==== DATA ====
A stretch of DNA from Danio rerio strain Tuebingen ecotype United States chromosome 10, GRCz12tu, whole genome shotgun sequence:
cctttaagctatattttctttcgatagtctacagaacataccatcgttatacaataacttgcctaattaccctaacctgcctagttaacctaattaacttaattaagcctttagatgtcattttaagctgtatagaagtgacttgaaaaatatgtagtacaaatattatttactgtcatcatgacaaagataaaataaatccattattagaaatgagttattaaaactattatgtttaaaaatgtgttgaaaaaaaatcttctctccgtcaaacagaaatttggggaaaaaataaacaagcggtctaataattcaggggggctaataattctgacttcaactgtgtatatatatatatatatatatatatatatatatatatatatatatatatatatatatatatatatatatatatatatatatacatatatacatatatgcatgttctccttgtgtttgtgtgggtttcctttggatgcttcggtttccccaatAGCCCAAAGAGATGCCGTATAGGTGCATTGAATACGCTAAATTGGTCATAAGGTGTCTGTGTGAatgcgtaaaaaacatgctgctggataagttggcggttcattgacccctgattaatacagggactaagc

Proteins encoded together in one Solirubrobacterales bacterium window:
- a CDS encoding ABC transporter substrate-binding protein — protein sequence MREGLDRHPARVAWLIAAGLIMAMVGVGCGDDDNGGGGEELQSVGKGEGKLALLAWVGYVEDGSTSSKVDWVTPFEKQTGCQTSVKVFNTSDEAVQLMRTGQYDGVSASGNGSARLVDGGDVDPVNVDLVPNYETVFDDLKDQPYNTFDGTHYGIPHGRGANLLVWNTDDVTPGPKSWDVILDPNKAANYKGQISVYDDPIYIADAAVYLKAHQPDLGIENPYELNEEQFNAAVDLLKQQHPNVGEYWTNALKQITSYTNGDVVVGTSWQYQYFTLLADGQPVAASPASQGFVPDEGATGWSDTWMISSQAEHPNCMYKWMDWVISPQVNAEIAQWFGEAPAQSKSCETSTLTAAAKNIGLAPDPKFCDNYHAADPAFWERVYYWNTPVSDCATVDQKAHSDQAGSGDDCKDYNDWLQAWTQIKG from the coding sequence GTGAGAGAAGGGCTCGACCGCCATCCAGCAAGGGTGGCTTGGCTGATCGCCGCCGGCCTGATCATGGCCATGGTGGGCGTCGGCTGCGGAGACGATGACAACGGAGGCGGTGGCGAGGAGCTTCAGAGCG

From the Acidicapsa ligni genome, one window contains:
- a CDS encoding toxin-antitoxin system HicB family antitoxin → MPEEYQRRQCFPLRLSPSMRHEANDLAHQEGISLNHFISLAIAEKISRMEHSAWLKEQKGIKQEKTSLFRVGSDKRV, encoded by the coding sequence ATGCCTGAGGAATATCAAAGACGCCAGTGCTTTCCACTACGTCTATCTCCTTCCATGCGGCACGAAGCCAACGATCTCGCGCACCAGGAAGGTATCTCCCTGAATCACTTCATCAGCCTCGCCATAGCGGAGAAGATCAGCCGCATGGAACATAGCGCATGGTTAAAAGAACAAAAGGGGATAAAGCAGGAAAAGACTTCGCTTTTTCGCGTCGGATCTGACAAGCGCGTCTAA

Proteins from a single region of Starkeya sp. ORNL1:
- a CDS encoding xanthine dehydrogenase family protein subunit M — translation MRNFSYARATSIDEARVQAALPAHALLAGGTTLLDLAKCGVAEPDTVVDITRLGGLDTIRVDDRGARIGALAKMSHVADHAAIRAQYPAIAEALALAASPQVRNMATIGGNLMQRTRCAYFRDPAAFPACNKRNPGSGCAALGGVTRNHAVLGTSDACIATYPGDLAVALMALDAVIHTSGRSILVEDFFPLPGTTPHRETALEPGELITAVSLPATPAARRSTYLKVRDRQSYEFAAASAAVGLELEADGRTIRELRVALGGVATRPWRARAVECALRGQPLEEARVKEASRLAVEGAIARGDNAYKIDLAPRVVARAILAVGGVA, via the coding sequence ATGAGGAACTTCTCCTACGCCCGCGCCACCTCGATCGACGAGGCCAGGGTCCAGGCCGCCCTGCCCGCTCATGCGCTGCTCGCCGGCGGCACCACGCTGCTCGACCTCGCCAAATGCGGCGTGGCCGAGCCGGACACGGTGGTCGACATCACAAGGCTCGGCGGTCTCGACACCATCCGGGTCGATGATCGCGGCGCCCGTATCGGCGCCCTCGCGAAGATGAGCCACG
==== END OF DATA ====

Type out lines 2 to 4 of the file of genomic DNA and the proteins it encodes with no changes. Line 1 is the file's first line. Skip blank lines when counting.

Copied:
cctttaagctatattttctttcgatagtctacagaacataccatcgttatacaataacttgcctaattaccctaacctgcctagttaacctaattaacttaattaagcctttagatgtcattttaagctgtatagaagtgacttgaaaaatatgtagtacaaatattatttactgtcatcatgacaaagataaaataaatccattattagaaatgagttattaaaactattatgtttaaaaatgtgttgaaaaaaaatcttctctccgtcaaacagaaatttggggaaaaaataaacaagcggtctaataattcaggggggctaataattctgacttcaactgtgtatatatatatatatatatatatatatatatatatatatatatatatatatatatatatatatatatatatatatatatatacatatatacatatatgcatgttctccttgtgtttgtgtgggtttcctttggatgcttcggtttccccaatAGCCCAAAGAGATGCCGTATAGGTGCATTGAATACGCTAAATTGGTCATAAGGTGTCTGTGTGAatgcgtaaaaaacatgctgctggataagttggcggttcattgacccctgattaatacagggactaagc

Proteins encoded together in one Solirubrobacterales bacterium window:
- a CDS encoding ABC transporter substrate-binding protein — protein sequence MREGLDRHPARVAWLIAAGLIMAMVGVGCGDDDNGGGGEELQSVGKGEGKLALLAWVGYVEDGSTSSKVDWVTPFEKQTGCQTSVKVFNTSDEAVQLMRTGQYDGVSASGNGSARLVDGGDVDPVNVDLVPNYETVFDDLKDQPYNTFDGTHYGIPHGRGANLLVWNTDDVTPGPKSWDVILDPNKAANYKGQISVYDDPIYIADAAVYLKAHQPDLGIENPYELNEEQFNAAVDLLKQQHPNVGEYWTNALKQITSYTNGDVVVGTSWQYQYFTLLADGQPVAASPASQGFVPDEGATGWSDTWMISSQAEHPNCMYKWMDWVISPQVNAEIAQWFGEAPAQSKSCETSTLTAAAKNIGLAPDPKFCDNYHAADPAFWERVYYWNTPVSDCATVDQKAHSDQAGSGDDCKDYNDWLQAWTQIKG from the coding sequence GTGAGAGAAGGGCTCGACCGCCATCCAGCAAGGGTGGCTTGGCTGATCGCCGCCGGCCTGATCATGGCCATGGTGGGCGTCGGCTGCGGAGACGATGACAACGGAGGCGGTGGCGAGGAGCTTCAGAGCG